Search the Community
Showing results for tags 'magcloud'.
Found 3 results
MagCloud, a division of Blurb, does not have templates for Affinity Publisher or instructions re: the desirable PDF export settings in Publisher. So for now there's some guesswork involved. The first .afpub made for the test had as its native color space CMYK, with the default CMYK profile selected. The second was an exact copy but with the native color space changed to RGB/16 and the garden-variety sRGB profile selected. Both PDFs passed MagCloud's preflight checks. In both cases I left the PDF export dialog's "convert images" check-box UN-checked. All of it will end up CMYK when MagCloud prints the books. But it will be interesting to see differences between the two. When I changed the native color space there was a noticeable change in contrast between white text on a black background. The characters' edges seemed to distinctly sharper in the RGB version. Could it have been only a screen artifact? Certain colors of the photographs had a bit of saturation boost in the RGB version as well — at least on-screen. I'd be interested to hear from people with a lot of pre-press experience: Given the differences in document color spaces and profiles used, would you expect significant differences in the printed pieces? (I won't be seeing them for a couple of weeks yet.) Something I didn't change in creating the documents: the Assign (versus Convert) setting found in Document Setup. This is one place where a "Lightroom style" UI does the user no favor: It's hard to tell which of those two buttons is "pushed" by default. For now I assume black means selected. The tool tips for these controls read "Assign color profile" and "Convert color profile." Does "Convert" apply to every possible object in the document, including photographs that were previously exported in RGB from their original raw format?
This is to follow up earlier questions about using Affinity Publisher documents for books printed via MagCloud. Making the template hasn't been difficult. The unknown information (so far) has to do with the PDF settings. MagCloud has instructions for InDesign but none for Affinity Publisher. I see from other threads that there are people here with experience producing books on MagCloud. I would be much obliged for feedback about this if your time permits. The rest of the post concerns MagCloud's recommendations for InDesign's PDF export settings. The comment I'll add below it contains my guesses about PDF export from Publisher. Settings here are in order of their appearance in the MagCloud instructions. InDesign options for which there don't seem to be equivalents in Affinity Publisher are marked "**" below. (I'm using v. 1.8.2 for Windows.) Pages: All Spreads option: Disabled ** Created tagged PDF: Disabled [But so far PDFs I've exported from Publisher don't seem to be tagged] Export Layers: "Visible and Printable Layers" Hyperlinks: Include [optional] ** Include interactive elements: Disabled For both color and greyscale images: Bicubic downsampling to 300 ppi for images above 300 ppi Compression: JPEG Image quality: High [presumably meaning 80+] For monochrome images: ** Bicubic downsampling to 1200 ppi for images above 1800 ppi ** Compression: CCITT Group 4 The instructions draw particular attention to these next two options, which don't appear in the Publisher export dialog: ** Compress text and line art: Enabled ** Crop image data to frames: Enabled Compatibility: Acrobat 5 (PDF 1.4) Bleed: Include Color conversion: None Profile Inclusion Policy: "Include RGB and all tagged S..." [The screen shot does not display the full setting.] Fonts: Subset fonts when percentage of characters used is less than: 0% All security features appear to be disabled.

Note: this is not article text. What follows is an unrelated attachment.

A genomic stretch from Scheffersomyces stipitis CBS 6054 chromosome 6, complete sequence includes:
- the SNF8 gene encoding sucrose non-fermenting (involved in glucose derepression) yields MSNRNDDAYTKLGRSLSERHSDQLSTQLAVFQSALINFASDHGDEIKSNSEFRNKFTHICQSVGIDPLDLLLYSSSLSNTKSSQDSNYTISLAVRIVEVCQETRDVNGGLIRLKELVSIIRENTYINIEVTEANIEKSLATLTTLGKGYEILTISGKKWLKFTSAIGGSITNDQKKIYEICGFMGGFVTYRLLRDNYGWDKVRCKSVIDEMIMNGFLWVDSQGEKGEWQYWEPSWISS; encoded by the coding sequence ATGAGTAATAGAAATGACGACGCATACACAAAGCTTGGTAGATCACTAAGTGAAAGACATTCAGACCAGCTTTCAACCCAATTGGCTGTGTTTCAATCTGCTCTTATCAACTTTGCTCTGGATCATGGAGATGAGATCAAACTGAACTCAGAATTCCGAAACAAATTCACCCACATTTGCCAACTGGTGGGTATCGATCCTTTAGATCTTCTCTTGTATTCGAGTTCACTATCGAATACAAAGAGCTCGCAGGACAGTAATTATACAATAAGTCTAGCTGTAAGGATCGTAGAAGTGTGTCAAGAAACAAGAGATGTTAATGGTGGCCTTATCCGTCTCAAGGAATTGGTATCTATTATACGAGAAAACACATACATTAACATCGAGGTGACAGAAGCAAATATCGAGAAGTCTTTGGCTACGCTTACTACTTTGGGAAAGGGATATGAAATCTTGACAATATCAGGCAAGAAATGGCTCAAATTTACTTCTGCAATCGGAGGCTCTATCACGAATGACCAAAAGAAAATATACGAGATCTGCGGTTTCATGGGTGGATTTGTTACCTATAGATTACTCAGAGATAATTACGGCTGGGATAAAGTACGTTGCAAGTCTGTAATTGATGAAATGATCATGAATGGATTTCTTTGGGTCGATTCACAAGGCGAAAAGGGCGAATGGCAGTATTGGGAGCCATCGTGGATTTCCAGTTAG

My first goal in learning Affinity Publisher is to make a few small books of photographs—my own, and friends' photographs. After seeing a photographer's enthusiastic endorsements of a service called MagCloud (a division of Blurb) I decided to give that company a try. They have packages that enable you to make very short books at low cost—a good way to experiment. From what I've seen of the photographer's samples on the MagCloud site, they do a good job, including with black and white images. MagCloud doesn't offer a template in Publisher format, but creating probably wouldn't be difficult even for a newbie like me. My major point of confusion has to do with their color space requirements. My source images will be exported as 8- or 16-bit TIFF files from a raw converter (Capture One), likely converted to sRGB—I don't know if Adobe RGB would be overkill in this case. Friends' photographs will all be JPEGs—again, sRGB. MagCloud states that they expect RGB image files, but insist that all typography must be done "in CMYK color space" (their wording). I don't know why they insist on it. After all, they also say their process converts the entire PDF submitted to them to CMYK before they print the work. How to proceed here? If I start with a new Affinity Publisher document set to CMYK, what happens to RGB images placed within it? Does Publisher immediately convert them to CMYK? Or do they remain in the RGB color space? (I know already that Publisher has an option, when exporting to PDF, to convert to CMYK while still preserving the images' existing color spaces. Or would it be better to stick with RGB all the way through and simply blend colors using the CMYK sliders within Publisher*? MagCloud's own tech support people don't seem to be able to explain these things very well, so I haven't heard yet why they insist on CMYK for just the text within the source document. It might have to do with a need to specify something other than "hard" black for the typography. Apparently the four-color process doesn't like "hard" black. But the reasons for their requirement remain a bit murky. (They also say they don't support spot colors. This also makes me wonder what rendering intent I should choose, assuming Publisher has that option during exporting.) - - - - - - - * But surely setting color values that way isn't the same as converting a document to CMYK.